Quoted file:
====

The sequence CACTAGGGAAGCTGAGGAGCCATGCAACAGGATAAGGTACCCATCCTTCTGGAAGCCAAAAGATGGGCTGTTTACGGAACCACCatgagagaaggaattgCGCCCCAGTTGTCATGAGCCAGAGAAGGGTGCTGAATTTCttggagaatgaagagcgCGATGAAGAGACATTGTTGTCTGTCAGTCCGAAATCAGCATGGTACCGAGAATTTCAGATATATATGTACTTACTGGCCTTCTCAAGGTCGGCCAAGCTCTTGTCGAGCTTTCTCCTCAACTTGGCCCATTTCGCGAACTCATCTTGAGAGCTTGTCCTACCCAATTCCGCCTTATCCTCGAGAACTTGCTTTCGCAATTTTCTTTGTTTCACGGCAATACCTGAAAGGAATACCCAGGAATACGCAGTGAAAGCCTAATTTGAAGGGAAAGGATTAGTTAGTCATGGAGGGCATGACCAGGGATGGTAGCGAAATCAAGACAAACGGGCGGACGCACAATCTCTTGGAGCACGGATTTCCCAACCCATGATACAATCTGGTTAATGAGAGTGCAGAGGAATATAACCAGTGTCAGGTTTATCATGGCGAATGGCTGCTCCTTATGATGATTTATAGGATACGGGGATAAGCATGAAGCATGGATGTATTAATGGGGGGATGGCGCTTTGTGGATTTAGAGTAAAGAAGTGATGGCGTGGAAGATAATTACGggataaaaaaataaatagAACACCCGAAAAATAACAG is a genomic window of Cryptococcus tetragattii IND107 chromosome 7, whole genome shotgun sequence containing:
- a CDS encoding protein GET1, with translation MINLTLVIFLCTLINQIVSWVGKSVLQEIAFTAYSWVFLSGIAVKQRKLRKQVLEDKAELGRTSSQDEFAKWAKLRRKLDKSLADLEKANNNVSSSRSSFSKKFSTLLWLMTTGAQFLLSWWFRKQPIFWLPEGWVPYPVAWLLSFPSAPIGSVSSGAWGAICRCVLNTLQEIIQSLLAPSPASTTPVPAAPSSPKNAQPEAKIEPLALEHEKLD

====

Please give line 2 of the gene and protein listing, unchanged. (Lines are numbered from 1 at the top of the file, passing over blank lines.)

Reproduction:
- a CDS encoding protein GET1, with translation MINLTLVIFLCTLINQIVSWVGKSVLQEIAFTAYSWVFLSGIAVKQRKLRKQVLEDKAELGRTSSQDEFAKWAKLRRKLDKSLADLEKANNNVSSSRSSFSKKFSTLLWLMTTGAQFLLSWWFRKQPIFWLPEGWVPYPVAWLLSFPSAPIGSVSSGAWGAICRCVLNTLQEIIQSLLAPSPASTTPVPAAPSSPKNAQPEAKIEPLALEHEKLD